WASHINGTON — The aunt of Tariq Abu Khdeir, the 15-year-old Palestinian-American boy whose beating by Israeli police officers was caught on video, spoke to her nephew by phone just after he was released from a Jerusalem jail, and what he told her left her almost unable to respond.
“He said, ‘I still hear my cousin’s voice in my ear, the last words he said to me: Wait for me, I’m gonna follow you,’” Fatima Abu Khdeir remembered. “I didn’t know what to say. I told him, Tariq, that’s God’s will. As long as you are alive, Mohammed will be alive in your heart.”
Mohammed Abu Kdheir is the 16-year-old Palestinian boy who was kidnapped and apparently burned alive last week by Israeli settlers in a suspected revenge attack for the deaths of three Israeli teenagers whose bodies were found June 30, weeks after they disappeared while hiking near the occupied West Bank.
Tariq, a high school sophomore from Tampa, Florida, and his parents were on a family trip to visit Mohammed and other relatives when his cousin was abducted and killed. In the violent clashes between Palestinians and Israeli forces that followed, Tariq was arrested. While he was being detained, he was beaten unconscious by three police officers. The assault was captured on video and circulated by human rights groups.
Three days later, he was released from a Jerusalem jail on $850 bail, his swollen, bloodied face a testament to the severity of the beating. Tariq was then sentenced to 10 days house arrest at a family member's home pending the outcome of an investigation.
Meanwhile at a press conference at the Council on American Islamic Relations (CAIR) in Washington, D.C. on Tuesday, Fatima Abu Khdeir and three other members of Tariq’s U.S.-based family called on the U.S. State Department to intervene and help bring the boy home immediately.
“We want to bring Tariq home so he can get medical attention, we want justice, we want those who beat a minor to face time for that,” Tariq’s cousin, Hakim Abu Kdheir, said.
In a statement, the State Department said it was “profoundly troubled” by the video of the beating. On July 7, State Department spokesperson Jen Psaki called for a “speedy and transparent and credible investigation.”
Hakim Abu Khdeir told Al Jazeera America that family members in Florida and Tariq’s parents, who are still in East Jerusalem, have both met with State Department officials. He had no further details on any possible action the U.S. could take.
Zainab Chaudry, CAIR’s Maryland outreach manager, said the group’s legal team is working with State Department officials to “ensure justice is carried out” and to “make sure that the individuals responsible for this horrific attack on Tariq are held accountable for their actions.”
Chaudry said she and Tariq's relatives are scheduled to meet Wednesday with Congressman Elijah Cummings, who represents the Maryland district where Tariq was born and raised, and where his relatives in Baltimore currently reside. They plan to ask Cummings to urge the State Department to intervene in the case.
She confirmed that Tariq’s father, Saleh Abu Kdheir, filed a formal complaint with the help of a U.S. consulate official against the Israeli police officers who carried out the beating.
Fatima Abu Khdeir said when she spoke to Tariq before he left for Shuafat last month, “He was so excited to meet his cousin he’d never met — that was his first trip — he was so excited, he wanted to meet his cousin, his family, his uncle.”
She reached her brother by phone after seeing video of the assault on TV but before she knew the limp figure being kicked and dragged was her nephew. He was crying so hard, she said, that she had to “take the words out of his mouth.”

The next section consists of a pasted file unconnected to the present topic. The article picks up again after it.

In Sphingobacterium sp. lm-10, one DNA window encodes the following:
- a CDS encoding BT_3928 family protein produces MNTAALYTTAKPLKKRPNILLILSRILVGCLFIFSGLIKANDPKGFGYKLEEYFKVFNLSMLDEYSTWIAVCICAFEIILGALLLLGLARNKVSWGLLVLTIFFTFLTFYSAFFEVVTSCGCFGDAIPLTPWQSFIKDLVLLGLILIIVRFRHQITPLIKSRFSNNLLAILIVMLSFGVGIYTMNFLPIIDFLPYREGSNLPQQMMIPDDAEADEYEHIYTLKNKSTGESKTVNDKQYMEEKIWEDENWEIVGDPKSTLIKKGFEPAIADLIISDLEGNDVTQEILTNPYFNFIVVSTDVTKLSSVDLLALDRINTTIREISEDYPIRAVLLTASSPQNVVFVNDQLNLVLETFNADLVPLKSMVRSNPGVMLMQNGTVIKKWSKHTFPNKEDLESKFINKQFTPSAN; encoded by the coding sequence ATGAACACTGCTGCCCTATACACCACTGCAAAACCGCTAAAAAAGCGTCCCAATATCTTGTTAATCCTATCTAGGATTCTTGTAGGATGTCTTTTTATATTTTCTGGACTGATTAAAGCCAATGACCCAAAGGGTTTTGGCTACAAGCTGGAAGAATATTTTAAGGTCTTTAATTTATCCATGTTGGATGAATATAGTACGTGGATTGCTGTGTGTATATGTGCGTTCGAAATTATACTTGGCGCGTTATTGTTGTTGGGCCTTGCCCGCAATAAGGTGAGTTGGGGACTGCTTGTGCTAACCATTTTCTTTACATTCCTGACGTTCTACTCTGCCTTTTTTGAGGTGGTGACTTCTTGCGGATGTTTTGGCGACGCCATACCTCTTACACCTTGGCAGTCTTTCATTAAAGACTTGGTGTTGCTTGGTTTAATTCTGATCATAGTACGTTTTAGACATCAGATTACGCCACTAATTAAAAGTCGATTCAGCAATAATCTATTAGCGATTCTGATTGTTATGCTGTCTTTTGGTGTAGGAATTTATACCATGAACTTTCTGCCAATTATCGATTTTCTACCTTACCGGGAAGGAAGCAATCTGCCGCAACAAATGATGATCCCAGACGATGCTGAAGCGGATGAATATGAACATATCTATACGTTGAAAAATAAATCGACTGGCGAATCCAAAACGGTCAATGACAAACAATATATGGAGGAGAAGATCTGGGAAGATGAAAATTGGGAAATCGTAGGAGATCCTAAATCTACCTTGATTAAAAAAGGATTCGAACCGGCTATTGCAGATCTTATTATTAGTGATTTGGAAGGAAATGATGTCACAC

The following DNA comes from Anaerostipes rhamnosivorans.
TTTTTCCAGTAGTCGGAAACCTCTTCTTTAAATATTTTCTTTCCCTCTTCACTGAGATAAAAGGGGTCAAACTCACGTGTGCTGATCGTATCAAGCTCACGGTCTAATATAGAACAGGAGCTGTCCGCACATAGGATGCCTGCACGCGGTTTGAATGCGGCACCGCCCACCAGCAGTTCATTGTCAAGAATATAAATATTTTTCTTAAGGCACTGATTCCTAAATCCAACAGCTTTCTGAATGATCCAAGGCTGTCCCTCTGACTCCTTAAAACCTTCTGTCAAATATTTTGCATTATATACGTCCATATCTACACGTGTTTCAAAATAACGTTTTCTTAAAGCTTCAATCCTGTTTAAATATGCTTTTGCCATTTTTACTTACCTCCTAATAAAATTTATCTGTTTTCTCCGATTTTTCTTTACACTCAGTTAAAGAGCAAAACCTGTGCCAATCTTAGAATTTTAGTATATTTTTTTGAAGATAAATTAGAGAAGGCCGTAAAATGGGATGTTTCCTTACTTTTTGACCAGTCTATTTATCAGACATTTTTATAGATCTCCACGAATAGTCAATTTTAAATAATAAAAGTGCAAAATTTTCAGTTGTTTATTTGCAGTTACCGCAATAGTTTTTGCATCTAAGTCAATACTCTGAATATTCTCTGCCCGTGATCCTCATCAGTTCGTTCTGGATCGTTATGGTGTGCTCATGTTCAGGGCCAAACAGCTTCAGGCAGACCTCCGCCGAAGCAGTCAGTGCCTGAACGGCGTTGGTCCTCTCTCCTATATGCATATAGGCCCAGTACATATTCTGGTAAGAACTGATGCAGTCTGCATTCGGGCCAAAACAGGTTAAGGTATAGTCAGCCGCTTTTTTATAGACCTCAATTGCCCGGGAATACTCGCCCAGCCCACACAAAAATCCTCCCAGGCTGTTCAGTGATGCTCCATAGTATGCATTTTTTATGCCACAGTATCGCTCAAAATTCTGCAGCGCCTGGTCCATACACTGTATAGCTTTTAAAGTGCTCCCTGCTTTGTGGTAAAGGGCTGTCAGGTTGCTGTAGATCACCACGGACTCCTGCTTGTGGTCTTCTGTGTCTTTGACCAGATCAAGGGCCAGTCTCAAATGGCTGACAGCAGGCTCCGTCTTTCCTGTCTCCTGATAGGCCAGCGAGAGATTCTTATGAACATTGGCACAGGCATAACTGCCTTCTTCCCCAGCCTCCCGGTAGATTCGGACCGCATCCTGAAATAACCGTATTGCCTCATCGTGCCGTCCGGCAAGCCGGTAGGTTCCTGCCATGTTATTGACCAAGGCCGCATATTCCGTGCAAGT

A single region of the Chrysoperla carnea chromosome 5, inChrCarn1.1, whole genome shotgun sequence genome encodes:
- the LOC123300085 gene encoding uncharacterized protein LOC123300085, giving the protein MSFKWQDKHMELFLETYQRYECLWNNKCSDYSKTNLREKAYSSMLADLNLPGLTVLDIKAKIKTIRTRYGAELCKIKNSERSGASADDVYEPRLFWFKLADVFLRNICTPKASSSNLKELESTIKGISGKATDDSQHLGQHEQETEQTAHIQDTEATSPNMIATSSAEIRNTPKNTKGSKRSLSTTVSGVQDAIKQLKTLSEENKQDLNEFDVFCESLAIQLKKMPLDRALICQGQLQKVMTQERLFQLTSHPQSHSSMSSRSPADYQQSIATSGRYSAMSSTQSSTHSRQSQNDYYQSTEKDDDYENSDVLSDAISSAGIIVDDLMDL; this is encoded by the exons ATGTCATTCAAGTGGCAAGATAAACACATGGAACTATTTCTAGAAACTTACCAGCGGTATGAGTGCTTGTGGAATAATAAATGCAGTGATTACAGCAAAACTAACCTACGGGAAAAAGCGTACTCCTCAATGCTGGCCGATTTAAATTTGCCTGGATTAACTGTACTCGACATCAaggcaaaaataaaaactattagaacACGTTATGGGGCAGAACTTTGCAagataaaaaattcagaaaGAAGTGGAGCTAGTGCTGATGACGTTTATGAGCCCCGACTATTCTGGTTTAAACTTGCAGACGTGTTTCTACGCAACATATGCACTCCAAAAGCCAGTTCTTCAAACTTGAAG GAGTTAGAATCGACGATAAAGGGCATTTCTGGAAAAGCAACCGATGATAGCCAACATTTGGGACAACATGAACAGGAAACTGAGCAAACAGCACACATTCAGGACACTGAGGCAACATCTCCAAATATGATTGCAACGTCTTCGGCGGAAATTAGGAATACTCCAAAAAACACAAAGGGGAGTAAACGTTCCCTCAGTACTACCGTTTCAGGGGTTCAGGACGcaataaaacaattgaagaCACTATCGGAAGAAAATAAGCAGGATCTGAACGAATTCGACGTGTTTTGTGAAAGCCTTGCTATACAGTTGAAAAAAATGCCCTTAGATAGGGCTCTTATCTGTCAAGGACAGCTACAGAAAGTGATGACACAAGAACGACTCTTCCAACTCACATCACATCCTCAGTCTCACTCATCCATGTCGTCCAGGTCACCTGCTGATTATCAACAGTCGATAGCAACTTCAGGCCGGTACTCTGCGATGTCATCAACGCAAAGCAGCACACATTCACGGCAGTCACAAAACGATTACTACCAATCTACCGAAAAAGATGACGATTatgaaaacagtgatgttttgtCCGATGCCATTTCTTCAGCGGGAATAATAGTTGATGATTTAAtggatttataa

“I asked, is he alive? And he said, ‘Yes, but they beat him up badly.’”
The family is planning to take legal action once they return to Florida, Fatima Abu Kdheir said. “[Saleh Abu Kdheir] didn’t want to speak on the phone, but he told me, ‘We are planning something, and when we come home, we’re going to see what will happen, because he was a victim, he was treated like a criminal and that is not acceptable.”
A spokesman for the Israeli police, Micky Rosenfeld, has said Tariq was “attacking security officers and rioting,” but the teenager has denied that he was taking part in the violence. Israeli police have also said the video of the beating was “edited” and is “biased.”
Saleh Abu Kdheir told Al Jazeera that there was no evidence to support prosecution. “If my son was involved in throwing rocks, the Israelis would have kept him. If he was involved in the situation in Shuafat, they would have kept him.”
Maria Baroody, an aunt of Tariq’s who also spoke at the Washington CAIR press conference, said, “Tariq himself has been interviewed, I’ve seen the interviews, he’s said he was not throwing stones. He was in the yard. I’ve seen the video myself. He was beaten on Abu Khdeir property in a yard next to his uncle’s house.” She said clouds of tear gas had forced Tariq to wrap a keffiyeh around his face, which some have pointed to as evidence of his involvement.
CAIR's Chaudry said the group believes Tariq was an innocent bystander. But she added, “Even if he did have a slingshot, does it really warrant the kind of response that he received from the Israeli soldiers who brutally beat him? The fact that he was subjected to over 20 lashes, kicks and punches to the face — he’s a 15-year-old teenager who’s never even been in a war zone, and for him to be subjected to that kind of treatment, it’s not justifiable.”
The family isn't optimistic that the Israeli investigation will be carried out fairly, Hakim Abu Kdheir said. “I don’t know if we have faith in the Israeli government at the moment. We do have faith in the United States government to see that we receive justice for Tariq.”